A Few Interesting Reads

SyFy’s Stuff We Love series featured a scene from AOTC that forever changed the audience’s view of the Jedi, when Dooku tries to get a captured Obi-Wan on his side.  The only downside is the author’s assumption “most fans” didn’t like the movie.  Really, Carol?  Get with the program.  Otherwise not a bad piece.

Furious Fanboys says SWCO was a big moment for the prequels.

Finally, here are two more installments in Matril’s Star Words series:

Part V

Part VI



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4 Responses to “A Few Interesting Reads”

  1. Bayonne VeterinaryMedical Says:

    To be fair, LP, Carol didn’t say “ALL fans” didn’t like the movies. Most would probably mean a small handful of people.

    • andywylde77 Says:

      Actually “most fans” would be closer to a majority. But none of it is relevant anyway since it is just that authors opinion on the matter. But the author like many others before her seem to fall into this trap of becoming self appointed spokespeople for the fandom and say stuff like she mentioned in the article.

      I noticed when it comes to SW and other franchises to is that people always have to add a disclaimer about their opinion.


      “I know I will get a lot of hate for this but I like the PT better than the OT!”

      “Most fans love the OT more than the PT.”

      “People who love the PT were mostly kids and saw them when they were really young so they have an emotional attachment to them.”

      These are just examples, but they are garbage statements. I personally feel that all this apologizing people do for liking/dislikng something needs to end. And the “fandom spokespeople” need to stop and throwing out baseless accusations and claims about things they have no idea about. I mean these people need to stand up for themselves and be sure of who they are. No one needs to explain or apologize to anyone about how they feel about what the like. Who cares if “you will get a lot of hate” just because you like some films?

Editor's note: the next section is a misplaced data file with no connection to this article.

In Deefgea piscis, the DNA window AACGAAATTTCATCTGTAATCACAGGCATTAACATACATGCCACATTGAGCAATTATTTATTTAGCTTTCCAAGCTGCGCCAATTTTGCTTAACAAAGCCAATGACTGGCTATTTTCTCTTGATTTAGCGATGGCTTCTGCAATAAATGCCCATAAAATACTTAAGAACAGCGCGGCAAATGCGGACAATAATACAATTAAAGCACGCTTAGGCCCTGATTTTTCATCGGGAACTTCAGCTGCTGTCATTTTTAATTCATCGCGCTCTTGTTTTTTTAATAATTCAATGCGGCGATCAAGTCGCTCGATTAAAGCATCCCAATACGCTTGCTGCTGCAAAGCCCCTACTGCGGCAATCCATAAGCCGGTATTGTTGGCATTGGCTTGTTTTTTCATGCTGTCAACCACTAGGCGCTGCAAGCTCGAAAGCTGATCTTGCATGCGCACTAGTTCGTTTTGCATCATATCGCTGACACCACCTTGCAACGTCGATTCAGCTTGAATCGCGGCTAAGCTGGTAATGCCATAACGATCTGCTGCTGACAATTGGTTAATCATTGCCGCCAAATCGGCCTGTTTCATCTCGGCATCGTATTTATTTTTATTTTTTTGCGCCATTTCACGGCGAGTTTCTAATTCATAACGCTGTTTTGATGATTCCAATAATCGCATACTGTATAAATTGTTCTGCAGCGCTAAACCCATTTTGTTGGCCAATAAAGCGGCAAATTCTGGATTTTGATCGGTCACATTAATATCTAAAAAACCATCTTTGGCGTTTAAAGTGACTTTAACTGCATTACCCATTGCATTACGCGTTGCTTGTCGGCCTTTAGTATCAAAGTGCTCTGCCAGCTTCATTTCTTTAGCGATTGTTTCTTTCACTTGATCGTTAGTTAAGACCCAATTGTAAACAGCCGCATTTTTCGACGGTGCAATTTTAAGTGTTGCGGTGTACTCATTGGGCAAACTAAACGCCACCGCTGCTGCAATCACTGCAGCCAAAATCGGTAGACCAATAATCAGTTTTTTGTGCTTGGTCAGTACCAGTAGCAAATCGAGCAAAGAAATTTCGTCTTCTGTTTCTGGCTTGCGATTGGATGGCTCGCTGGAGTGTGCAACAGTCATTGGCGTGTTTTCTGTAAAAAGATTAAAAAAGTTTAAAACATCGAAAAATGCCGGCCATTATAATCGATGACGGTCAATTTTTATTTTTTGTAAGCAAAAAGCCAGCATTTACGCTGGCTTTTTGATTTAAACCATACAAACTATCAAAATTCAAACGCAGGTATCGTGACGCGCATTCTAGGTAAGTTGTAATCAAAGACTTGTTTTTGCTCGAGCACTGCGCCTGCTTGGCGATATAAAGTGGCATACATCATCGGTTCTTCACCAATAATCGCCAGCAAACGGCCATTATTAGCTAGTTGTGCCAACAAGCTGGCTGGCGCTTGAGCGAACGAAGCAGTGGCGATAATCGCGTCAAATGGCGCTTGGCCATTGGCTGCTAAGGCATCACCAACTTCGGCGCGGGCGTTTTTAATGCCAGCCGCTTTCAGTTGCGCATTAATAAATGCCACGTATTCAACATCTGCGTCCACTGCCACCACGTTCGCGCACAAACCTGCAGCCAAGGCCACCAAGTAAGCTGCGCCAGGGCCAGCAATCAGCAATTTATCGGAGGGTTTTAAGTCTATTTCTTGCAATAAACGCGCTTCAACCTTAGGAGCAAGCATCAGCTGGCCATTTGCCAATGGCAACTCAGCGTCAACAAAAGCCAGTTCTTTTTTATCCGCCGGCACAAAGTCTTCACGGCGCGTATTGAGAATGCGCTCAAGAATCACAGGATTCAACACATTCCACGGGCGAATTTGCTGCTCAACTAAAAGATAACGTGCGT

People need to start having some conviction about themselves and stop worrying about what others might think about them. And this isn’t directed at anyone specific. It is just my reaction to what the OP brought up about the authors comments. Because this type of stuff has been going on too long in the SW fan community and really needs to end.

      I don’t need to have single individuals tell me what most fans like and what most fans don’t like. Unless they have spoken with every solitary SW fan in the world, assumptions like the one the author spoke about is completely pointless.

      And you know what they say about assumptions…

  2. Martin Hay Says:

    Seeing that “most fans” remark, I felt compelled to post the following in the comments section:

    The very fact that after Hayden Christensen’s appearance at this year’s Star Wars celebration was announced his autograph tickets sold out faster than any other guest in the history of the convention stands in stark contrast to the suggestion that “most fans” didn’t enjoy the prequels. The truth is that more people enjoyed them than didn’t. Look anywhere you like – IMDB, Rotten Tomatoes, Metacritic, amazon reviews – statistics consistently demonstrate that the haters are in the minority. Hell, even the supposedly most hated film of them all, Phantom Menace, has an audience approval of 59% on RT, a 6.5 on IMDB and a user score of 6 on Metacritic. This speaks for itself but you can break it down further. On Metacritic, TPM has 477 positive reviews to only 191 negative. AOTC has 397 positive to 171 negative. And ROTS has 1,057 positive to only 132 negative. So, altogether, the prequel trilogy has 1,931 positive reviews to only 494 negative, putting the haters firmly and unequivocally in the minority. The negative voices may be the loudest but, no matter how hard they try to convince themselves, they do not speak for the majority; never have, never will.

  3. Moose Says:

    After seeing TFA and feeling that something was missing, I started searching on the internet to see if anyone had noticed the same thing. I ended up finding some insightful articles, but most of those that did not hold Ep. VII in high regard thought even less of the Prequels. It was not until I landed on SWPAS that I realized that these national media types are not the final arbiters of what is true in the fandom (although they do not seem to know that). The most insightful and erudite analysis I have seen since I began my quest has been from LP and from you all’s comments. Not only do I now know what is missing from TFA, I also understand and appreciate the Prequels on a much deeper level. Thank you everyone for that.

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